“Our study really makes the evidence complete that something is going on here,” de Kroontold the Guardian. “We can’t go on like this any more. It has to stop.”


When temperatures rise, people instinctively resort to air conditioning. But that comfort comes at a price: in 2005, for example, 91.4 million U.S. households consumed 258 billion kilowatt-hours of electricity running air conditioners, according to the Energy Information Administration. That translates to about $24 billion in energy costs and 171 million tons of global warming emissions.


To keep both you and the planet cooler, consider these energy-efficient alternatives:

Evaporative coolers, also known as “swamp” coolers, use a fan to draw outside air through water-saturated pads, making the incoming air 15ºF to 40ºF cooler. They work best in dry or desert climates with little humidity. Two-stage coolers, which first pass the air through a heat exchanger, are effective in areas where temperatures reach or exceed 100ºF. According to the U.S. Department of Energy (DOE), evaporative coolers use about 75 percent less energy than a central air conditioner and cost half as much to install, but because they can consume up to 15 gallons of water per day, their use might be restricted during water shortages.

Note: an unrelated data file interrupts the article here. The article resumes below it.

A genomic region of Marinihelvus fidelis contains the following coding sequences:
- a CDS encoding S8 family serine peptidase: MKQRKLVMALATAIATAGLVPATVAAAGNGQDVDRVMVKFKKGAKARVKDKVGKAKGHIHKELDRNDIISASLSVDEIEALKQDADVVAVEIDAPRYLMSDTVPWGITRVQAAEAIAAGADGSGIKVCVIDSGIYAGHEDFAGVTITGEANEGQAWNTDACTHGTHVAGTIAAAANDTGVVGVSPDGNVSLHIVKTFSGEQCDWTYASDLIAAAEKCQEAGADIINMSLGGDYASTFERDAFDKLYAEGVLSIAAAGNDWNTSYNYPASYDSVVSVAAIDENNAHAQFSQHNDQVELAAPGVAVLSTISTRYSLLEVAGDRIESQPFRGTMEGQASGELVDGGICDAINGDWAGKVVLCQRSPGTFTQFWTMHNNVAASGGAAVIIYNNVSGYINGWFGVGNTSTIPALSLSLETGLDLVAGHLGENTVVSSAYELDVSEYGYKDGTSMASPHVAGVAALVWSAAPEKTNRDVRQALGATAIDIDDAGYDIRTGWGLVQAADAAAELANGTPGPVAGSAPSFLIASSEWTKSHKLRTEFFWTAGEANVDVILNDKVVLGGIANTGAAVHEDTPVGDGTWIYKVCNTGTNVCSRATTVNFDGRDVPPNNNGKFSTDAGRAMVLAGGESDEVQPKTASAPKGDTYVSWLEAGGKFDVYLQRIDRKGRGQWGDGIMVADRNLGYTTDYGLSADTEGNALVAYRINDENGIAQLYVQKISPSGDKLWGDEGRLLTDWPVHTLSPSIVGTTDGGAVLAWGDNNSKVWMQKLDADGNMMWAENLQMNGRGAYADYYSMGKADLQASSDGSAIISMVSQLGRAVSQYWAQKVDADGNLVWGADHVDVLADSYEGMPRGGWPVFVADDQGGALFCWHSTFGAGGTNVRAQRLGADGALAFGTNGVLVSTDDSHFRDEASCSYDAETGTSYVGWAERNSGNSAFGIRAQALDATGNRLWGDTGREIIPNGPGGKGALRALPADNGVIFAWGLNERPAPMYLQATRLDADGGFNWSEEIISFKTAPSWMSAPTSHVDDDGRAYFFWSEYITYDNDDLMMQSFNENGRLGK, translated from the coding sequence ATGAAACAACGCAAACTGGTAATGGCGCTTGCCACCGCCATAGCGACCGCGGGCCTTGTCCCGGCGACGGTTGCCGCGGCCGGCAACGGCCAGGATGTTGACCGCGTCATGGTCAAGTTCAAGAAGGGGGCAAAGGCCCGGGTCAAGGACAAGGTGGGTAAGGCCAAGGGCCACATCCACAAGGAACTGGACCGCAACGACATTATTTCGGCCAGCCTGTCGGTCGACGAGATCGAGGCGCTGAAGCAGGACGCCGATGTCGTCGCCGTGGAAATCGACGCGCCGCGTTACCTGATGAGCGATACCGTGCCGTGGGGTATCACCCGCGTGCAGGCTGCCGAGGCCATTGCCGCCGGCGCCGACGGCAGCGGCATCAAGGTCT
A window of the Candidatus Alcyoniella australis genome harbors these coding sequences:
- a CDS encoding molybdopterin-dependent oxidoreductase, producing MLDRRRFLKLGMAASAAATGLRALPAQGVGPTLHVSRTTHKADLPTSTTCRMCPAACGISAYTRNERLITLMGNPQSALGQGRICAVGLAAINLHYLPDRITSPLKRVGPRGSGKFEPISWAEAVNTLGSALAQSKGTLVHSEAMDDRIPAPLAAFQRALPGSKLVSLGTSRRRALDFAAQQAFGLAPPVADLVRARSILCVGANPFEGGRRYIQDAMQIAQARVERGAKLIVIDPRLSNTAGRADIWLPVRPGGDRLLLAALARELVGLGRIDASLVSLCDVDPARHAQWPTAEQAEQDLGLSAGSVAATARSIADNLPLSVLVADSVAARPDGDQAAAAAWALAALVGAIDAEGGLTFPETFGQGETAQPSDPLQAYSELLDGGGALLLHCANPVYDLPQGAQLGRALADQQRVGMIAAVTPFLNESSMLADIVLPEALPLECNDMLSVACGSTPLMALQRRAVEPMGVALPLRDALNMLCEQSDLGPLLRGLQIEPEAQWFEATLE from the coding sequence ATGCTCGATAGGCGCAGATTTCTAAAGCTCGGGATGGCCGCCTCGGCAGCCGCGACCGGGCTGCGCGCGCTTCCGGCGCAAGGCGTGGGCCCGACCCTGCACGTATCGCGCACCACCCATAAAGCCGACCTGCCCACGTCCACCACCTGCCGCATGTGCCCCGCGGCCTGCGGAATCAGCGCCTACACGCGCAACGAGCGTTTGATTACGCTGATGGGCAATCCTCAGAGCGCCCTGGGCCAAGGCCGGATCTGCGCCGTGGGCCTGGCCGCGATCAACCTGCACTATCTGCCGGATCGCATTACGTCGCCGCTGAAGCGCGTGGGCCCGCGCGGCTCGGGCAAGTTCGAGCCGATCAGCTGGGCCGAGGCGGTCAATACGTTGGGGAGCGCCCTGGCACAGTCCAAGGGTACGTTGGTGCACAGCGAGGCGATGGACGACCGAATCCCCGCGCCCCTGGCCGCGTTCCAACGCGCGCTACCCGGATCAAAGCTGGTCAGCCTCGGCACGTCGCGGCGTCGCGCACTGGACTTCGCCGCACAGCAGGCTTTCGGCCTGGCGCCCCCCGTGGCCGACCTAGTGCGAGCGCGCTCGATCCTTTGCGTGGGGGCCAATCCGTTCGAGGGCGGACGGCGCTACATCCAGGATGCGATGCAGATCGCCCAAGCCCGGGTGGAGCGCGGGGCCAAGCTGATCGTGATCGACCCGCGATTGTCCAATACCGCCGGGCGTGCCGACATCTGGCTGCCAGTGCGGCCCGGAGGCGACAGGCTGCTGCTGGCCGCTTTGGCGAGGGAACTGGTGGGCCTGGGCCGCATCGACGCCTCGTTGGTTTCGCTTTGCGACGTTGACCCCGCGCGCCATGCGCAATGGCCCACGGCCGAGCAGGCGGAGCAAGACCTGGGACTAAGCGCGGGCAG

Whole-house fans installed in the ceiling pull cool evening and morning air into the house, while forcing hot air out through the attic. They use just one-tenth the electricity of a comparably sized air conditioner. Because of the heavy volume of air flow, you may need to install additional attic vents.

Ceiling fans help circulate the air, making it feel cooler. You can even run a ceiling fan in conjunction with an air conditioner set 4ºF higher than you otherwise would, with no change in comfort and less energy use overall (especially when using an Energy Star-rated fan, which is up to 20 percent more efficient than a standard model). To move air effectively, fan blades should be 10 to 12 inches from the ceiling.

Passive cooling strategies are electricity-free ways to reduce the amount of heat entering your home. For example: